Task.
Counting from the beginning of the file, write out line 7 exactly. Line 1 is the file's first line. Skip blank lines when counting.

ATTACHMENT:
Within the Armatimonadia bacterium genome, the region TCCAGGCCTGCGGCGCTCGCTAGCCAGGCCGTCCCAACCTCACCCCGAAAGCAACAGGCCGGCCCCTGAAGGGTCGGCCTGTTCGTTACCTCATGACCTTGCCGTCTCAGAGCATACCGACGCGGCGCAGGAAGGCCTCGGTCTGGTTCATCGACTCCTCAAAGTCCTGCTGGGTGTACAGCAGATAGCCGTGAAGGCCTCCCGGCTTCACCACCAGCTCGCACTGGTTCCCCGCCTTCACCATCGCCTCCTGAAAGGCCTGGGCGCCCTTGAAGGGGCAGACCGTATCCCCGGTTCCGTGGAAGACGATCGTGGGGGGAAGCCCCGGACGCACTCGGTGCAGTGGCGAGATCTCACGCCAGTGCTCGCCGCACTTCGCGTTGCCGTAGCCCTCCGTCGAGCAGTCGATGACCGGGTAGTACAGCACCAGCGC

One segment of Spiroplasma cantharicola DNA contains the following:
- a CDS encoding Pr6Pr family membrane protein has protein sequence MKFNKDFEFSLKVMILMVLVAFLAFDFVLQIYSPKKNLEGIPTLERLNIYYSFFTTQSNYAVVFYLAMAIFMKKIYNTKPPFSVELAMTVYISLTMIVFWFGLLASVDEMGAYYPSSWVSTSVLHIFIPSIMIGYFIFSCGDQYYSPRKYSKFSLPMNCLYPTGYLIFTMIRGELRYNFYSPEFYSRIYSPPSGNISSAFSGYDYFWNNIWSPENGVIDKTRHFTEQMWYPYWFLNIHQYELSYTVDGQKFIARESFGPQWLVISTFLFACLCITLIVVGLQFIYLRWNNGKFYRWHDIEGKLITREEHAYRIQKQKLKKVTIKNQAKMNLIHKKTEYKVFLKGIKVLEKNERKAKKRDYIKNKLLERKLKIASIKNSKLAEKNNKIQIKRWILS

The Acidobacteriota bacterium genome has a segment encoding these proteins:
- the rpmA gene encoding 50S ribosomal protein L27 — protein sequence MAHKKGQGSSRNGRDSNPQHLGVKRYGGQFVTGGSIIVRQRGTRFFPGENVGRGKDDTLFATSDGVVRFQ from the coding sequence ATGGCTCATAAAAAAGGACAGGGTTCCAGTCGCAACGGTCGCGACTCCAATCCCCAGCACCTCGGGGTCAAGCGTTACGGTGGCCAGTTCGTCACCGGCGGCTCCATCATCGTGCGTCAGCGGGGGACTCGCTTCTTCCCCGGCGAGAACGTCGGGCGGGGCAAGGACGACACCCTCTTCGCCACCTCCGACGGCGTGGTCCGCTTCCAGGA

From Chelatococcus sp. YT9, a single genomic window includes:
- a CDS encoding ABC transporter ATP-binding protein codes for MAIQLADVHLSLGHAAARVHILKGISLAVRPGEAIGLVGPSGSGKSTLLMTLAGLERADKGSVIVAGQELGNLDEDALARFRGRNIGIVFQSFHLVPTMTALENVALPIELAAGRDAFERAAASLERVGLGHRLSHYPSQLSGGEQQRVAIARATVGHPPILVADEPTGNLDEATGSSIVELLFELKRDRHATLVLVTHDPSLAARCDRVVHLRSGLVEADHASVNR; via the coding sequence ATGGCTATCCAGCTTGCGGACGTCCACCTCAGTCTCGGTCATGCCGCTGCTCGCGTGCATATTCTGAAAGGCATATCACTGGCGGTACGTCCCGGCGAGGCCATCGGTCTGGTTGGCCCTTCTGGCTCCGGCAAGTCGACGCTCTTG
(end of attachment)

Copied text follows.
- a CDS encoding ABC transporter ATP-binding protein codes for MAIQLADVHLSLGHAAARVHILKGISLAVRPGEAIGLVGPSGSGKSTLLMTLAGLERADKGSVIVAGQELGNLDEDALARFRGRNIGIVFQSFHLVPTMTALENVALPIELAAGRDAFERAAASLERVGLGHRLSHYPSQLSGGEQQRVAIARATVGHPPILVADEPTGNLDEATGSSIVELLFELKRDRHATLVLVTHDPSLAARCDRVVHLRSGLVEADHASVNR; via the coding sequence ATGGCTATCCAGCTTGCGGACGTCCACCTCAGTCTCGGTCATGCCGCTGCTCGCGTGCATATTCTGAAAGGCATATCACTGGCGGTACGTCCCGGCGAGGCCATCGGTCTGGTTGGCCCTTCTGGCTCCGGCAAGTCGACGCTCTTG